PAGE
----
Obviously, this is an enormous help getting past tense problems, conjugation problems, and word ambiguity issues, and it helps immensely with identifying the general version of the words in a string.
However, there are some limitations with this approach. The first is that it is even more dependent on a dictionary, or in this case a “model,” than the Zipf split algorithm was. So, as with the Zipf split above, if
intim isn’t in the language model, it’s not going to be able to do much with it as a word. Lemmatization may still properly identify it as an adjective, based on where it shows up in a sentence (assuming a domain name is a mini-sentence), but that’s as far as it’s able to go.
The second problem with using lemmatization on domain names is that most punctuation marks aren’t available in domain names, and periods don’t mean the same thing in domain names that they do in English. This makes context inference much harder for the lemmatization frameworks. This has the biggest impact on contractions. Humans will identify in context that some words are really contractions and will mentally insert the apostrophe where needed. Lemmatization algorithms aren’t built to add that, so they won’t get properly tokenized or lemmatized. For example:
letsgorunning.com — humans will properly split that up to
let's go running, but the common tokenizing and lemmatizing frameworks won’t have the domain name context to know that it should split
lets to [
's] and so will miss the pronoun
us in that sentence.
With all that in mind, how can you actually do this in Python? As lemmatizers are much more comprehensive, I’ll stick to them. Stemming is also available in nltk, but it’s not used nearly as often as lemmatization. For lemmatization, there are a number of libraries that implement this:
Each of these is very different. The nltk implementation is very basic, and will require you to manually specify the part of speech for a word to lemmatize it properly. The spaCy and HuggingFace lemmatizers are much more comprehensive, each with its own model for how language works. The difference between the HuggingFace and spaCy models is primarily of application: HuggingFace is designed to work on GPUs with Deep Learning, while spaCy is targeted at traditional NLP analysis running on CPUs.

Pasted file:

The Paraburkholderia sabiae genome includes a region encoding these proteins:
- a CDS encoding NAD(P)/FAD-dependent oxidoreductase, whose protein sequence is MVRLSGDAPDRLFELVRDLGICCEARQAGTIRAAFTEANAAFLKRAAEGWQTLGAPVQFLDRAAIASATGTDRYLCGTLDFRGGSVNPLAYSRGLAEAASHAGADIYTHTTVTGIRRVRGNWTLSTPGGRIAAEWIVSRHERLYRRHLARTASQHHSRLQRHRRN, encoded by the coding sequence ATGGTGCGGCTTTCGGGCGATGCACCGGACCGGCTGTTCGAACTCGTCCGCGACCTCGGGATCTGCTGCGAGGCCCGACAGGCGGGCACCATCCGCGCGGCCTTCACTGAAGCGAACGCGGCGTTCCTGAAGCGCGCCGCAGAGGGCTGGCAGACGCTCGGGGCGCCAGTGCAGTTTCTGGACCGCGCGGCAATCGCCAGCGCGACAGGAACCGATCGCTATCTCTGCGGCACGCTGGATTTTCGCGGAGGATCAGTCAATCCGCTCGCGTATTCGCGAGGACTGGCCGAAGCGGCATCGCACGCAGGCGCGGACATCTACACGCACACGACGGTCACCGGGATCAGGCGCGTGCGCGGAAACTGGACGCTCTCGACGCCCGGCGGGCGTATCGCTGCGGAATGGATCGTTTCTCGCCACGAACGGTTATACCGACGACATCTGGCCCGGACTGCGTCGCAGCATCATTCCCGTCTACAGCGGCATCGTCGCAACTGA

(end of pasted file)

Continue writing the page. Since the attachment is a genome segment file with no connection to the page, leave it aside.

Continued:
What Can You Do With Domain Names Split Into Words?
What light through yonder window breaks? (Act 2, Scene 2)
So, now that we can split domain names into words, what can we do with that?
First, DomainTools is already using this in our Domain Blooms work as mentioned earlier: We split a domain name into words and then find trending words in the new registrations of domain names. When a word trends far above its baseline, we call that a Bloom and consider the word something potentially interesting to investigate. When we first started working on Blooms, we initially just split domains by whether any dictionary word existed in the domain name (similar to the pattern matching mentioned at the start). Since then we’ve moved it to a Zipf’s Law-style splitting of words, which helped make the bloom identification more efficient and effective.
Second, we’ve used it to identify what we called Dangerous Words inside a Bloom. In this case, we looked at the words in a domain name inside the set of domains registered with the word “ukraine” in them and found the words that were most strongly correlated with being considered malicious.
Lastly, you can also use these techniques, especially the post-lemmatization results, as input to a clustering algorithm to see if you can find clusters of domains based around words. This was used in this webinar, where they looked at a list of domains and used lemmatized words from the domains to cluster them together by topics. For example, in that webinar, they found clusters of domains that contained the strings
icloud, correctly concluding that all of these were targeting Apple products and services.
But, this is just a starting point. Once you can pull domain names apart into words, you open the door (or window in this case) to a whole world of Statistics, Machine Learning, and Natural Language Processing techniques, from the clustering mentioned above all the way to classification and sentiment analysis.
We’ll discuss some of those clustering techniques (along with some ways to resolve homoglyph attacks) in an upcoming live discussion on February 22 at 10AM PST / 1PM EST. Sign up and save a spot below: